Chinese Weibo Suspends Fan Accounts of BTS, Blackpink, and EXO


Agnes He, a college student in southeastern China’s Jiangsu Province, said she believes this can help rein in fan behavior that goes too far. But he was also worried about whether he could buy albums at a discounted price through group purchases organized by fan accounts.

“I’m pretty logical chasing the stars,” he said in a phone interview Monday, adding that he sees pop idols as positive and energizing influences. “It’s a personal freedom. Just because I like Korean pop idols doesn’t mean I’m not patriotic.”

K-pop fans around the world are known for their organizational prowess, with many billboards, giant LED screens, and public transport to show their support before an album release or a favorite band member’s birthday. Some have returned political activism, and others credited for helping inflate expectations for a rally By booking tickets for then-American President Donald J. Trump in Oklahoma, which they had no intention of using.

But online hordes of Korean pop music fans are running against President Xi Jinping’s sweeping agenda to clean up the entertainment industry in China. NS China Cyberspace Administration banned Ranking of celebrities by popularity. An editor also accused actress Zheng Shuang. tax evasionfined him more than $46 million and ordered publishers to stop showing content he appeared on.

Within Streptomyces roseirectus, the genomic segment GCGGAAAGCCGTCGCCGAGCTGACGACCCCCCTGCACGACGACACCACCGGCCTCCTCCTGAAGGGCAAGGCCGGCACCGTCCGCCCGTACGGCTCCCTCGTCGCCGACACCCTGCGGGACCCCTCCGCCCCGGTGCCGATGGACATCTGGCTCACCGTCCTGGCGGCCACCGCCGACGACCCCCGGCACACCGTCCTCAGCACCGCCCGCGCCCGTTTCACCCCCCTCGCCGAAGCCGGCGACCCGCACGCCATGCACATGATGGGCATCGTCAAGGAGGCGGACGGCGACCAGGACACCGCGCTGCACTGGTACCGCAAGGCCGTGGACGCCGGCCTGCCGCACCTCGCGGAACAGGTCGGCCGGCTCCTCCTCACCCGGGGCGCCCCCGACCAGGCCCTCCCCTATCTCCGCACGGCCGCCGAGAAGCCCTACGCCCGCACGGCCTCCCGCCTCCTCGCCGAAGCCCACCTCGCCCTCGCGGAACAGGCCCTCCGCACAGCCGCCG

BTS mocked China’s patriotic sentiments last yearPerforming under the stage name RM (formerly Rap Monster), its leader Kim Nam-joon makes a seemingly innocuous remark about the joint suffering of Americans and Koreans during the Korean War commemoration.

Chinese internet users erupted in anger, questioning why North Korea did not recognize the sacrifices of Chinese soldiers fighting alongside it. To avoid a nationalist backlash, multinational brands have cleaned up references to their collaborations with BTS on their Chinese websites and social media accounts.

This week, Chinese internet users both celebrated and criticized the suspension of their K-pop fan account. Some saw it as a necessary balm against idol worship and celebrity overspending, even going so far as to call BTS an “anti-Chinese group” and Korean pop music a form of “cultural invasion.”


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